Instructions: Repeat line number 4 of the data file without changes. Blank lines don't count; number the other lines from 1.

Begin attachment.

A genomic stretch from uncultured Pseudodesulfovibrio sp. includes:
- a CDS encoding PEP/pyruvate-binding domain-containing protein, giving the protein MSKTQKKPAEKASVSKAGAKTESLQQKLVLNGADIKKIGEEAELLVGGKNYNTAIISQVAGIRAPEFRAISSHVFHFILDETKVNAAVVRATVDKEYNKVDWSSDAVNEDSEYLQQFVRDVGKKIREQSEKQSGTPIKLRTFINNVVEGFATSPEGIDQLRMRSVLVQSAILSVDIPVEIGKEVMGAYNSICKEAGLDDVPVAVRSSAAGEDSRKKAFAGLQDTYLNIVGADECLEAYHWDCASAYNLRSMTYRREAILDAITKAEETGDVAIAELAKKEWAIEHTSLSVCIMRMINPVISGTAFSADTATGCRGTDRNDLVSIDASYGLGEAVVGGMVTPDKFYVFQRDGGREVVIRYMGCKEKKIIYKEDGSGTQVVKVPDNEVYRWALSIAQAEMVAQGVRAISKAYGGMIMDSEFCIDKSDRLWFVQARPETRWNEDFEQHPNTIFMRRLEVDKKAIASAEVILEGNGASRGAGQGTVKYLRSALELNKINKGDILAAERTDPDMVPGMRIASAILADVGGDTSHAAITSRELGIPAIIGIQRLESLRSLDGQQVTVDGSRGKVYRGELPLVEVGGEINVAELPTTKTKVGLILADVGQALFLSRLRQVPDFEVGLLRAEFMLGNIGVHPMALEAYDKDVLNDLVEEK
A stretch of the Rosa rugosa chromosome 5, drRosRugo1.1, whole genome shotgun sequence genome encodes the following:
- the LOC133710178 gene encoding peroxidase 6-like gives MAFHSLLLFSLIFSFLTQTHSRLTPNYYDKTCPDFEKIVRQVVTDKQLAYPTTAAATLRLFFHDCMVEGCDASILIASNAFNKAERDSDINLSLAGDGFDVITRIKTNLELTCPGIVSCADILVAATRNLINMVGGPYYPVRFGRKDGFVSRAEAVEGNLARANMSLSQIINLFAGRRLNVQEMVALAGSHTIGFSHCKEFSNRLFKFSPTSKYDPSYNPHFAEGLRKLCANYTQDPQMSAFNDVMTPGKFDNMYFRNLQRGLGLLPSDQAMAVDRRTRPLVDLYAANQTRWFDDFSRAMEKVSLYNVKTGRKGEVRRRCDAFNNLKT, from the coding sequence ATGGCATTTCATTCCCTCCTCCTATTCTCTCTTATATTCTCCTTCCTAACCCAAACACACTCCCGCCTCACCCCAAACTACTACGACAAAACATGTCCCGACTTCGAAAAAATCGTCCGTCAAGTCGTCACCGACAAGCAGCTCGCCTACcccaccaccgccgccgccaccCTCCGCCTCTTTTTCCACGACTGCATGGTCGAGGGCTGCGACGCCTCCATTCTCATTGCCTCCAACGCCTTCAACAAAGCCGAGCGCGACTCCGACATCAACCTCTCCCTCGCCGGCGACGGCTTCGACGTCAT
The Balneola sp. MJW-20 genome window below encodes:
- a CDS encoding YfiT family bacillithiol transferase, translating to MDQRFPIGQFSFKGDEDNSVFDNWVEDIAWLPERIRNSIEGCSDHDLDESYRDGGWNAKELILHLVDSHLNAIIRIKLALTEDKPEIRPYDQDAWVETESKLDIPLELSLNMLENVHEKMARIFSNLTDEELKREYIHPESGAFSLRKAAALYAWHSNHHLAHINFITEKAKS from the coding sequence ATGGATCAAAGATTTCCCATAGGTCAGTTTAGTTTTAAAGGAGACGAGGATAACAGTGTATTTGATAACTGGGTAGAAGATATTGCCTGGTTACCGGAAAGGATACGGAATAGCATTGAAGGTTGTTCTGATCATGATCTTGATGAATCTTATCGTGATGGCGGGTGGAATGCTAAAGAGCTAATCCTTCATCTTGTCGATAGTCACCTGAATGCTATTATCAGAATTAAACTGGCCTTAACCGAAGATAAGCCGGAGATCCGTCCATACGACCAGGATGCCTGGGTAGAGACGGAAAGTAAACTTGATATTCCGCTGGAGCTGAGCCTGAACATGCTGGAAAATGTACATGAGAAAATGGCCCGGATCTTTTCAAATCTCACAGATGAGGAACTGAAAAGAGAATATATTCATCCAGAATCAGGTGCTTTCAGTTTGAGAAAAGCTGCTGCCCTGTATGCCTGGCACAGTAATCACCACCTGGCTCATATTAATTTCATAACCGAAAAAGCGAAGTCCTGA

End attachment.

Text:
- the LOC133710178 gene encoding peroxidase 6-like gives MAFHSLLLFSLIFSFLTQTHSRLTPNYYDKTCPDFEKIVRQVVTDKQLAYPTTAAATLRLFFHDCMVEGCDASILIASNAFNKAERDSDINLSLAGDGFDVITRIKTNLELTCPGIVSCADILVAATRNLINMVGGPYYPVRFGRKDGFVSRAEAVEGNLARANMSLSQIINLFAGRRLNVQEMVALAGSHTIGFSHCKEFSNRLFKFSPTSKYDPSYNPHFAEGLRKLCANYTQDPQMSAFNDVMTPGKFDNMYFRNLQRGLGLLPSDQAMAVDRRTRPLVDLYAANQTRWFDDFSRAMEKVSLYNVKTGRKGEVRRRCDAFNNLKT, from the coding sequence ATGGCATTTCATTCCCTCCTCCTATTCTCTCTTATATTCTCCTTCCTAACCCAAACACACTCCCGCCTCACCCCAAACTACTACGACAAAACATGTCCCGACTTCGAAAAAATCGTCCGTCAAGTCGTCACCGACAAGCAGCTCGCCTACcccaccaccgccgccgccaccCTCCGCCTCTTTTTCCACGACTGCATGGTCGAGGGCTGCGACGCCTCCATTCTCATTGCCTCCAACGCCTTCAACAAAGCCGAGCGCGACTCCGACATCAACCTCTCCCTCGCCGGCGACGGCTTCGACGTCAT